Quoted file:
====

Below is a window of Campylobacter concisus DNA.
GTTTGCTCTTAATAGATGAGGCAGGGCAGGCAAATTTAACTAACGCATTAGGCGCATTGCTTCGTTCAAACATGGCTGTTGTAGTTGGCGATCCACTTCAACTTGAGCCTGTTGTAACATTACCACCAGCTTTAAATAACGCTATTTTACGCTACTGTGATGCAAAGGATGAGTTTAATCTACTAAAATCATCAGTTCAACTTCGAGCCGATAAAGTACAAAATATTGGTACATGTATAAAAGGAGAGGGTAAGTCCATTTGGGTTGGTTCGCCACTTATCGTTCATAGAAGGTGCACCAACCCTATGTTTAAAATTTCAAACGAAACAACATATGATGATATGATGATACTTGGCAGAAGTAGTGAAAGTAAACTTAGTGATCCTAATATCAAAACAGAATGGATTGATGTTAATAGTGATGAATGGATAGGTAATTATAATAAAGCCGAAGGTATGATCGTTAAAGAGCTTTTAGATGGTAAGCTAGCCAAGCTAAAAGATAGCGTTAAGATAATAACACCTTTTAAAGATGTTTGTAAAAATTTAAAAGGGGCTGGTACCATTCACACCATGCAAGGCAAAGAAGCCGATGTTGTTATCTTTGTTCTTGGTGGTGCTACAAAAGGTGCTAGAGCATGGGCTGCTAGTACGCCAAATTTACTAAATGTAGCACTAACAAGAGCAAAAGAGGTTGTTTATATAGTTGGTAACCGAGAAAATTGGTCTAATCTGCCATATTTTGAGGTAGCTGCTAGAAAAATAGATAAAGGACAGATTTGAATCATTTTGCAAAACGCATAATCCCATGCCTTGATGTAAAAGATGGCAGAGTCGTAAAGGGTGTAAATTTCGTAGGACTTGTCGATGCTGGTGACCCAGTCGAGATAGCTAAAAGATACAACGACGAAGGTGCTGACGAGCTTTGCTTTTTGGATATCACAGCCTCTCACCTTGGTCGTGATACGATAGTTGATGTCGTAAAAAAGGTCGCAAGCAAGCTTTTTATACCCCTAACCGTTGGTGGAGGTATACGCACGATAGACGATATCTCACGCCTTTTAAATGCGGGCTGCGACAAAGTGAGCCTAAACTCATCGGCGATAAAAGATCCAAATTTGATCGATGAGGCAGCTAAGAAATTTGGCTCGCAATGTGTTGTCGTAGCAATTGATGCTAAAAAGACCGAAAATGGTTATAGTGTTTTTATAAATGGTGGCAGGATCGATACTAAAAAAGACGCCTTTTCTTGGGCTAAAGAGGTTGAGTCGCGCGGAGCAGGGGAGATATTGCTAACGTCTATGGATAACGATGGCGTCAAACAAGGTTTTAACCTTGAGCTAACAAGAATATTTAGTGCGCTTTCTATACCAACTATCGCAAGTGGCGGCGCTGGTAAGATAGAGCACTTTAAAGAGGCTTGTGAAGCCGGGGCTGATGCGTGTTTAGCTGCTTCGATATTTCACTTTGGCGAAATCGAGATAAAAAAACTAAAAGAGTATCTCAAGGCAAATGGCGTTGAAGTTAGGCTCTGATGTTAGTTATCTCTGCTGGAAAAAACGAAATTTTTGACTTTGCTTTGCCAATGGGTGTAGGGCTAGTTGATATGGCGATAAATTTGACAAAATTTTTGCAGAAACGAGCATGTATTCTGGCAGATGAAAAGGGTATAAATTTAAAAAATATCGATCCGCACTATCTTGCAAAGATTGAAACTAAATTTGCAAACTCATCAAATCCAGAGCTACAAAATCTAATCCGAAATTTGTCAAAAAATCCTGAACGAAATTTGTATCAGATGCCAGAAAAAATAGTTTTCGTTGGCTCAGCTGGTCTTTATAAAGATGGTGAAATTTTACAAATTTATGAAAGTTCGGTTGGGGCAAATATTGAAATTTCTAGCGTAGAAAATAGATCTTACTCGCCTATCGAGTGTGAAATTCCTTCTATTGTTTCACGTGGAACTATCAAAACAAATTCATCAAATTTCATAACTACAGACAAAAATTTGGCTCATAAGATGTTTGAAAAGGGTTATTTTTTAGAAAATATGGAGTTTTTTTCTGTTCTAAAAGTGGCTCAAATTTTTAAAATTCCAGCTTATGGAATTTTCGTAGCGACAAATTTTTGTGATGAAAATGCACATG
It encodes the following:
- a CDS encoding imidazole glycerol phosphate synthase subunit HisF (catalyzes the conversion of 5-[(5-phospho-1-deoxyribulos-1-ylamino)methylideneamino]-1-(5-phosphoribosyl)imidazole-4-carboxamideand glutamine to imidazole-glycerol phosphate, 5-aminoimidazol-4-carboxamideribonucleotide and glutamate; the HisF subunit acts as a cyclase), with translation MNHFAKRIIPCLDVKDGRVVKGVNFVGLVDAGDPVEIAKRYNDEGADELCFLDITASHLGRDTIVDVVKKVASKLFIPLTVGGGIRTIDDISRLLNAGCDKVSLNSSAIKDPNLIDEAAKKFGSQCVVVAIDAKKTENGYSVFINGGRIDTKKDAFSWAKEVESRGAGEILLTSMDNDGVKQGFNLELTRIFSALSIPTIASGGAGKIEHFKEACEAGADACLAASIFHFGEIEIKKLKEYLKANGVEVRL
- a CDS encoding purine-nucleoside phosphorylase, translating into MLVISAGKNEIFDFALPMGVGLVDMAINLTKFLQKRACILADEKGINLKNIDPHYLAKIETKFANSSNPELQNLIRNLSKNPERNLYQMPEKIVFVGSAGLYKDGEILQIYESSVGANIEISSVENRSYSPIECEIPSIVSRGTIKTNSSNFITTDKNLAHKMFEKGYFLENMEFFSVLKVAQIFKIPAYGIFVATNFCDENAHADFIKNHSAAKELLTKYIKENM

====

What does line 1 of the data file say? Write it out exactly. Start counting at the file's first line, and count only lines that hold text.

Below is a window of Campylobacter concisus DNA.